QUESTION OF: Measures to reduce non-biodegradable wastes


CO-SUBMITTERS:Australia, Brazil, ILO (Labour), Montenegro, Madagascar, Republic of Korea, Russian Federation, Solomon Islands.




Deeply disturbed that within the next two decades, over 1.3 billion ton of plastic will enter the environment,

Guided by the 12th Sustainable Development Goal (SDG) responsible consumption and production, and all of 11 of its targets,


Noting with regret that the COVID-19 pandemic has exacerbated the use of single-use plastics and is projected to increase 40% in the next decade,


Convinced that replacing plastic consumption with compostable products, increasing availability of recyclable products and expanding waste collection capacity could reduce plastic flow into the world’s oceans by 80% by 2040,


Aware that a majority of waste is from municipal sources,


Deeply conscious that to accomplish SDG 12, businesses must be involved and supported in their transition to sustainability,


Acknowledging that greater education regarding responsible, cyclic resource management is needed, both for civilians and businesses,


  1. Introduces a dedicated fund under the United Nations International Sustainable Innovations Fund (UNSIF) managed by the Unites Nations Industrial Development Organization (UNIDO) and the United Nations Office for Project Services (UNOPS), in order to support the transition from fossil fuels to sustainable energy and material production which will be distributed according to the following:
    1. funding will primarily be provided to individuals or organisations with promising innovations that can contribute to the replacement of unsustainable practices, as assessed by the managing bodies and will be used equally towards impoverished communities relying on finite resources, to assist with the replacement of these with sustainable alternatives while ensuring the change does not negatively impact the local’s quality of life, with guidance by the managing bodies
    2. reallocating workers under the United Nations Development Programme in the plastic industries or any other industries under the category of non-renewable energies through the creation of vocation education programs for employment in the fields of renewable energy under which the workers can choose to be enlisted;
  2. Encourages governments and businesses within the food sector to take measures towards reducing the waste produced by the food industry in a socially sustainable manner in ways such as but not limited to:
    1. disincentivizing plastic packaging and instead adopting biodegradable and/or recyclable packaging materials such as but not limited to biodegradable paper, cloth from recycled fibers, and dissolvable plastic, through means such as but not limited to:
      1. spreading of awareness on recyclable packaging materials to teach businesses about their existence through means such as government campaigns, being done as per the member nation’s discretion
      2. enacting subsidies into the production of biodegradable materials for a minimum of 3 years and a maximum of 15 
    2. inciting businesses to distribute their unsold food before its expiration date to local charities and rewarding them after 3 years of such with a “Sustainable Food Business” certificate to be determined by a joint effort between local governments and the UNIDO, to be revised every two years, which would improve the brands’ image and result the business in being more likely to receive government assistance:
      1. After 6 years of possessing the certificate and donating 30% of food waste, it will be upgraded to a Silver certificate
      2. After 6 more years and increasing food donations to 40%, the certificate will be upgraded to a Gold certificate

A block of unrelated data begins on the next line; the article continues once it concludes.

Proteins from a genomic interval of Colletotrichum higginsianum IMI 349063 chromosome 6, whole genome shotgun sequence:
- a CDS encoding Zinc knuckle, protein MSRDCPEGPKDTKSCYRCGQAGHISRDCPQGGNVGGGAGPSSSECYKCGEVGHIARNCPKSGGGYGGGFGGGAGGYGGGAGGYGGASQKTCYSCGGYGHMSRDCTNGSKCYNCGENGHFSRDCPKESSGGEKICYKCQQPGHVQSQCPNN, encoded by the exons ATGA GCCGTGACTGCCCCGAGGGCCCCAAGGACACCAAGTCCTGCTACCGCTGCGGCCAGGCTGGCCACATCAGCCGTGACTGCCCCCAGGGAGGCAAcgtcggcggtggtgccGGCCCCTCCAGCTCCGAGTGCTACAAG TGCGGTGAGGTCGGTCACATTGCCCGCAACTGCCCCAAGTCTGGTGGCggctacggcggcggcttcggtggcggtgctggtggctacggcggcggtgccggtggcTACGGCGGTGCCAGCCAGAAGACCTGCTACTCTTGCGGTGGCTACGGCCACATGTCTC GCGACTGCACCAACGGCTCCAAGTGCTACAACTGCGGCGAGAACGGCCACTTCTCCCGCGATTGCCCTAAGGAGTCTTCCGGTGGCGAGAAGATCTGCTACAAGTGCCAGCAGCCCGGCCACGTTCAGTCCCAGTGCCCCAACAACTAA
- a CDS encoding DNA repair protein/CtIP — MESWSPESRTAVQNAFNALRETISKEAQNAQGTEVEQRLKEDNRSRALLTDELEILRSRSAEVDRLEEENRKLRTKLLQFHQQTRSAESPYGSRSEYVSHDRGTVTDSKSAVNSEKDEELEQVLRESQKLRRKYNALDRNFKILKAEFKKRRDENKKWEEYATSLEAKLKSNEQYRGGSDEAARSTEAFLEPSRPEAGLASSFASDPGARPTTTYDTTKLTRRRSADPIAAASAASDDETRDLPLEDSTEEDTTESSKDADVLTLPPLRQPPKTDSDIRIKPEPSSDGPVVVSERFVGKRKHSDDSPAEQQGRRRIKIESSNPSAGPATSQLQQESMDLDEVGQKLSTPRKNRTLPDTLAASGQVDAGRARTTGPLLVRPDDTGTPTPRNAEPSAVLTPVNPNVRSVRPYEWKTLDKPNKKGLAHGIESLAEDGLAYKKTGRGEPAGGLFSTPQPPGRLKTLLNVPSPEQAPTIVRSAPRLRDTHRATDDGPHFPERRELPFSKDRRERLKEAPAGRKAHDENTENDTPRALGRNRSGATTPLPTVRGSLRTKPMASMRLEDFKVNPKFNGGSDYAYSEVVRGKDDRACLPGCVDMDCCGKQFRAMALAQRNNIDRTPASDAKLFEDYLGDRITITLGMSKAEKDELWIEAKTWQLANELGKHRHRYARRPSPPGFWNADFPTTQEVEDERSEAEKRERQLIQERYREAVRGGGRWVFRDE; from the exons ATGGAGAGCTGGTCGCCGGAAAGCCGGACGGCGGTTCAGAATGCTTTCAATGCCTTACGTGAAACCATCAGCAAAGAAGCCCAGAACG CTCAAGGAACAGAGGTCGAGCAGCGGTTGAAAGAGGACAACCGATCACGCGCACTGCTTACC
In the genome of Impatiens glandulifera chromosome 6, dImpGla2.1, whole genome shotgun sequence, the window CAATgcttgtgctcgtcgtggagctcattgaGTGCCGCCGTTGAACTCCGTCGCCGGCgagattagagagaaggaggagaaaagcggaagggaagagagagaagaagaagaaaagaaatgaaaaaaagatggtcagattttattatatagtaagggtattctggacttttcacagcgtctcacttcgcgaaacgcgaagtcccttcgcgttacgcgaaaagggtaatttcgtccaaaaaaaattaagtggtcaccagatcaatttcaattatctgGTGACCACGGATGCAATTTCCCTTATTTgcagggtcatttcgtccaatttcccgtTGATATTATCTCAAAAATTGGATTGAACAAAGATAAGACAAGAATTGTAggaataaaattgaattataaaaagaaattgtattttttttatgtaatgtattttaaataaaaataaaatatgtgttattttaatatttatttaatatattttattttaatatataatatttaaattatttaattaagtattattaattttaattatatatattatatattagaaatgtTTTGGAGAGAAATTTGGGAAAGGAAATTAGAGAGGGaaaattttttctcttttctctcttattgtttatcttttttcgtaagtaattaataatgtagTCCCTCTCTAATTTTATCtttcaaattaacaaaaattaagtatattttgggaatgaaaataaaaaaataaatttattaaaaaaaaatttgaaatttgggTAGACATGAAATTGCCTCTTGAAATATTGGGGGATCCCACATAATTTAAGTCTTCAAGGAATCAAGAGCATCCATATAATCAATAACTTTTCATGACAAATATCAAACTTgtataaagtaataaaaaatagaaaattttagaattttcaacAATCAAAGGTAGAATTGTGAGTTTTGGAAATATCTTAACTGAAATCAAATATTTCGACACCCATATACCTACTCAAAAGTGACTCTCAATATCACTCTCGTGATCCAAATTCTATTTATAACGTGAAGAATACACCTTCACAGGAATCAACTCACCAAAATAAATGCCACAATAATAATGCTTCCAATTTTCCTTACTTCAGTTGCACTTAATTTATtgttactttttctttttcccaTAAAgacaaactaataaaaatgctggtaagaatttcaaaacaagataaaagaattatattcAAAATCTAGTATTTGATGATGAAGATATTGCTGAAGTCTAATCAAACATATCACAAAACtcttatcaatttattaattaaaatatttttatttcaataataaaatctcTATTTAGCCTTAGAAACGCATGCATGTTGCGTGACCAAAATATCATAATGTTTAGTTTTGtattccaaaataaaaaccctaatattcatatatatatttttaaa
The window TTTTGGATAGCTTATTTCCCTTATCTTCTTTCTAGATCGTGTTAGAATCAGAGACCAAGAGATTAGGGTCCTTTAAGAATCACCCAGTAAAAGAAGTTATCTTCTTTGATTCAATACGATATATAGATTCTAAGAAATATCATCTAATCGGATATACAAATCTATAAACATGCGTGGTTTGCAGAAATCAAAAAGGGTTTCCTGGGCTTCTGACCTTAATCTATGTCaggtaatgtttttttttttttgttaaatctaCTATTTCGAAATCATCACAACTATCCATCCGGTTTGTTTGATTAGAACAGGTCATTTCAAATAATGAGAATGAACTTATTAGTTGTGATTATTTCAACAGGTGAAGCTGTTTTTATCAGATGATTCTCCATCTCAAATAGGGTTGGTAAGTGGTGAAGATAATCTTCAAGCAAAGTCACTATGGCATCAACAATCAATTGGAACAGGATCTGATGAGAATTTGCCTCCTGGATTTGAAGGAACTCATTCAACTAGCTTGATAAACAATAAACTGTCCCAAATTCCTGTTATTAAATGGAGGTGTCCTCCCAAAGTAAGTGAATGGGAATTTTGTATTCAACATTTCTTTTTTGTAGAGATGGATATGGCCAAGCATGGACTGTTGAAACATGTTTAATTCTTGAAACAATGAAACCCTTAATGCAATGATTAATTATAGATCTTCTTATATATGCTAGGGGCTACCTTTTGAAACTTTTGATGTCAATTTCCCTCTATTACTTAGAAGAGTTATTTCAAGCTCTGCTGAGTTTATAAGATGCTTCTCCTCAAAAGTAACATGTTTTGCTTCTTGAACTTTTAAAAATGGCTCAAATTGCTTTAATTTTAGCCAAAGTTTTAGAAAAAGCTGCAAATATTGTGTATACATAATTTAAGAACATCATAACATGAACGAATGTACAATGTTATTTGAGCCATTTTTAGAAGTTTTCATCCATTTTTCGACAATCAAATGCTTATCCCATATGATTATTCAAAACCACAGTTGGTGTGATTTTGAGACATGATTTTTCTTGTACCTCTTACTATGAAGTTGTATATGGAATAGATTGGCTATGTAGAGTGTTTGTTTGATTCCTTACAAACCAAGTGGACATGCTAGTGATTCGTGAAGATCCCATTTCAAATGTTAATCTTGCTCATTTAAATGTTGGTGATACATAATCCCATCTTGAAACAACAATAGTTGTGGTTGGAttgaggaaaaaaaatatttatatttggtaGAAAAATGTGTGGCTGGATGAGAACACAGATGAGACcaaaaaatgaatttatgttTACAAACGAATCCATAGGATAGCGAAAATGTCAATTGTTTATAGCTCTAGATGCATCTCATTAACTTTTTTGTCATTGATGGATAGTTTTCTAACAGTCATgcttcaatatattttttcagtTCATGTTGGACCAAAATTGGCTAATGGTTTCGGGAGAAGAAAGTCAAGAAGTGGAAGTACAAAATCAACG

3. After another 4 years and increasing food donations to 60%, the certificate will be upgraded to Platinum, the highest level
    3. labeling packaged food with its location of production in order to allow customers to make informed, environmentally sustainable decisions; 
  3. Seeks to implement measures to increase energy efficiency by adapting to renewable energies and phasing out fossil fuels from production methods in ways such as but not limited to:
    1. eliminating fossil fuel subsidies and taxing companies who refuse to transition to renewable energy an additional 10 to 20% of their habitual tax, up to each country’s discretion, to cover the environmental and social costs of pollution and to increment the tax by 1 to 5% annually,
      1. Least Economically Developed Countries (LEDCs) are to be provided aid in the creation and maintenance of new methods of gaining electricity through the creation of newer infrastructure such as but not limited to solar panels, wind turbines, biomass plants, with materials and construction being left towards the LEDCs with annual supervision by the UNOPS, 
      2. Companies based within LEDCs are to be given support in the switch from fossil fuels to renewable energy through a 5-year transition period in which no additional taxing is done for fossil fuel use,
    2. utilise the Green Climate Fund to financially support the replacement of aging and inefficient infrastructure with suitable energy-efficient alternatives in LEDCs, which include:
      1. adding or renewing insulation
      2. providing adequate ventilation systems
      3. replacing incandescent bulbs with Light Emitting Diode (LED) bulbs
      4. replacing boilers over 25 years old with renewable energy, particularly solar energy;
  4. Deplores the improper disposal of chemical waste due to its noxious impact on the environment and civilian health, and hence aims to reduce this in ways such as the following:
    1. requesting governments to legally enforce the proper labeling of chemical waste in containers with information which must include:
      1. date of waste generation
      2. place of origin
      3. organisation’s name and contact information
      4. full name of the chemical within the container and quantity
      5. indication of the dangers of the contents
    2. recommends member nations to monitor the disposal of chemical waste into improper locations such as but not limited to: 
      1. regular trash disposal
      2. sewage systems
      3. burning, except for pharmaceutical chemicals which must be incinerated using the proper procedure in the presence of professionals at an appropriately fitted facility with scrubbers to prevent noxious substances from entering the atmosphere
      4. landfills
    3. reinforcing the construction and upscaling of recycling facilities using the aforementioned UNISIF in order to limit the number of pollutants in the environment (plastics, glass, and batteries) in such a manner that only absolutely unrecyclable materials be incinerated and encourage nations to use the heat produced by the incineration as energy;